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8/9/2006
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Software Mines Internet To Identify Music Piracy

Software from vendor Identity Systems will search unstructured text on the Internet, including e-mails, file directory listings, and search results for peer-to-peer sites, to identify piracy.

Identity Systems will soon roll out software that lets media companies from music to movies search through unstructured text on the Internet to identify piracy.

The software called "Unstructured Data Module" applies analytics and algorithms to scan for hidden relationships in streams of digital data. Beyond information found in traditional databases and spreadsheets, the software digs into e-mails, file directory listings, search results for peer-to-peer (P2P) sites, and lists of top downloaded songs on Web sites, a company executive said Wednesday.

Today, the music industry and movie studios work mainly from neatly organized structured data files. But as the move to digital music accelerates and opens new channels, the industry must work in nontraditional formats to find the slightest variation in song titles and artist names as part of copyright compliance.

"The music industry has a pervasive challenge because song titles and artists' names can be among the hardest to match when the data set is large," said Ramesh Menon, Identity Systems' North American operations director. "We're finding more and more that music societies and publishers are seeking this type of solution as a critical part of copyright compliance."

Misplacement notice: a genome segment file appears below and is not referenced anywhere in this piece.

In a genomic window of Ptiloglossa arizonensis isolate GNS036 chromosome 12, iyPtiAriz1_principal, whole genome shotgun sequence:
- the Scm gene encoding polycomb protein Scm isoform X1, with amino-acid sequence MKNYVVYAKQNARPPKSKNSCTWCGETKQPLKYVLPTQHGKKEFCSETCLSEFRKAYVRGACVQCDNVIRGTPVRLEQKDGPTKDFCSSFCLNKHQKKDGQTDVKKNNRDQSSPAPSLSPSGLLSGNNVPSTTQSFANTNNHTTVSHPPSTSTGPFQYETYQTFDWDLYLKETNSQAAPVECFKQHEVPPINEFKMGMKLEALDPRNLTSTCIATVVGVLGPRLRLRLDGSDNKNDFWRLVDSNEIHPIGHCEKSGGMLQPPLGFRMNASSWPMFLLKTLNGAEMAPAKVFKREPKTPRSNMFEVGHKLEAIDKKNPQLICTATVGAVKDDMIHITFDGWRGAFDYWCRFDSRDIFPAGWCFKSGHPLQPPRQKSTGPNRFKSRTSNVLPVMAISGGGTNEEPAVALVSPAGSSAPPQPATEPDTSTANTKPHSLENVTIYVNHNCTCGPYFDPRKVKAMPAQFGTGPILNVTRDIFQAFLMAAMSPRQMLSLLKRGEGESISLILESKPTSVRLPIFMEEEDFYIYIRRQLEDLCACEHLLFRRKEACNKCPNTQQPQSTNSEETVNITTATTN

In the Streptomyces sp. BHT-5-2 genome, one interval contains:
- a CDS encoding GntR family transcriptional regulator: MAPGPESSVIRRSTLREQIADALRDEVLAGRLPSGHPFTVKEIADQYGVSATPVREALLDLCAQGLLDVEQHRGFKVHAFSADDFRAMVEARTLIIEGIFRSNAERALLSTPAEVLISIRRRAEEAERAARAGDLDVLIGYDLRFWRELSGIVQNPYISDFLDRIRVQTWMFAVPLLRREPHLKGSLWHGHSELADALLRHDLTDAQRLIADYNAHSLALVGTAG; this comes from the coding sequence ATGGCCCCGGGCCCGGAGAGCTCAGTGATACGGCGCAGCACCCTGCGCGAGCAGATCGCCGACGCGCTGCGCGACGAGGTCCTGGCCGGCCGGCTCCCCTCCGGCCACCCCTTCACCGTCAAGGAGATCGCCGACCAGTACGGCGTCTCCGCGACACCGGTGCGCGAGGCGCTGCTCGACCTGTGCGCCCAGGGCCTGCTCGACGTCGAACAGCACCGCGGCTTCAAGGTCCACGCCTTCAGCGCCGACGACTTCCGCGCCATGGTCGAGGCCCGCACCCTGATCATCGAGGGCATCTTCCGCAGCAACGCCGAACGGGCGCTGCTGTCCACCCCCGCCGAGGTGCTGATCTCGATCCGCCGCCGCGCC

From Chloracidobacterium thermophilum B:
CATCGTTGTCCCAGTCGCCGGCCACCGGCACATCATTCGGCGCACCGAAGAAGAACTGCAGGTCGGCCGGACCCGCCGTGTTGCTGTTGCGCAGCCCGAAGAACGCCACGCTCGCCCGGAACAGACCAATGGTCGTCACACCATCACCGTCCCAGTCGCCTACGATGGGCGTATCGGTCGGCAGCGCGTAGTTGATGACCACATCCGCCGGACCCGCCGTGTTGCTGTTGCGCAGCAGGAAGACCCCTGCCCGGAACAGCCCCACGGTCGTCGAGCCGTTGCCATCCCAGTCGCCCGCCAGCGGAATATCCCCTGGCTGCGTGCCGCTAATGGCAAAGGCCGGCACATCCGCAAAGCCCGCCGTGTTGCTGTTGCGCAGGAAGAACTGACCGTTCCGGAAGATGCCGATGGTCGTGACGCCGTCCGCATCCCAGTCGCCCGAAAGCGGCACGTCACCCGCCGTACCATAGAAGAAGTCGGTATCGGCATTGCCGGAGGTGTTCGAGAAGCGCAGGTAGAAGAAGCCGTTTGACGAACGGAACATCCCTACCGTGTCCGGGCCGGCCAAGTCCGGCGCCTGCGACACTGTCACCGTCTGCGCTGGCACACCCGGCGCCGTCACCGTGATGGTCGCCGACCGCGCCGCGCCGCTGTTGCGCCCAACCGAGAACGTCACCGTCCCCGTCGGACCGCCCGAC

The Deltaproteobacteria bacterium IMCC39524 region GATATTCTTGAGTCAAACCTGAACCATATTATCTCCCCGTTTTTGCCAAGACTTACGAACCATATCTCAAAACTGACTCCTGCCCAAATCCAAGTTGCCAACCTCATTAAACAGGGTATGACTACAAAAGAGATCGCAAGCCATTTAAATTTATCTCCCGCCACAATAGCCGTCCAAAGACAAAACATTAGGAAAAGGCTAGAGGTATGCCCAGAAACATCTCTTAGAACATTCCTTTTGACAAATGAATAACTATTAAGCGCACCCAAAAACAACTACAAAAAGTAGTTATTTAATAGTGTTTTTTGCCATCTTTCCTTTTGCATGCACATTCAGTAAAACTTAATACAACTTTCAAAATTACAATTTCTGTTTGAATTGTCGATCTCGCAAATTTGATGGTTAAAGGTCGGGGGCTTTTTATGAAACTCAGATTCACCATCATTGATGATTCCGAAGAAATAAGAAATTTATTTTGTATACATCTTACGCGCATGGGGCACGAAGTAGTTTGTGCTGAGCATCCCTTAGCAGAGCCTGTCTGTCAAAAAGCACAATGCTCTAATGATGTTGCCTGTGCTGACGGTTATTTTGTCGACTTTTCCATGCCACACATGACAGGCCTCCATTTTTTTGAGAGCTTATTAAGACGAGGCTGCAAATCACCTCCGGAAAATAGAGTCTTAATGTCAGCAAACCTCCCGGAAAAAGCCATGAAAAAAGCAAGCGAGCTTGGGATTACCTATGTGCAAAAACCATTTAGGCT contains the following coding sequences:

EMI Music Publishing's copyright system, written in the COBOL programming language, runs on an AS400. The Identity Systems software runs separately on a standalone server.

The two platforms are used to manage royalties and monitor piracy by matching a list of songs received from music associations and music download sites, explains Alec Malyon, IT Director of Royalty & Copyright Systems at EMI. "I extract the master file from the AS400, add an algorithm for the titles, and use the Identity Systems software to match writers against the file we receive," he said.

Music download sites, such as Loudeye, which Nokia acquired this week for $60 million, sends EMI a file of roughly 5 million song titles to match against the music labels master file, for example. The record label has been working with Identity Systems to build a platform. What once took up to six days to process the data, now takes one.

EMI also has copyright watchdogs monitoring Internet sites to verify licenses and rights, taking action when necessary, such as last week's lawsuit brought against file-sharing site LimeWire LLC by some of the world's biggest record labels, including EMI Group Plc.

The complaint filed in Manhattan federal court claimed LimeWire's software allows users to download music without paying for it. It is the latest in a string of lawsuits the music industry has filed in an attempt to slow Internet piracy since the U.S. Supreme Court ruled last year that content companies can take legal action against technology firms that encourage copyright infringement.

"In the case of an infringement, if there's a settlement or ruling, the company sends us a file," Malyon said. "Say the judgment is for $2 million. We match the list with our database to determine which artists and songs we represent, and that's how much they need to pay us."

Typically companies are growing their own, but its' an opportunity for the software vendors to help companies mine and secure the music so it can't be passed around, said Susan Feldman, research vice president of content technologies at IDC. "The Identity Systems software enables companies to identify variations in the data by doing a fuzzy match," she said.

Founded in 1986 as Search Software America (SSA), Identity Systems became a wholly owned subsidiary of Nokia in 2006.

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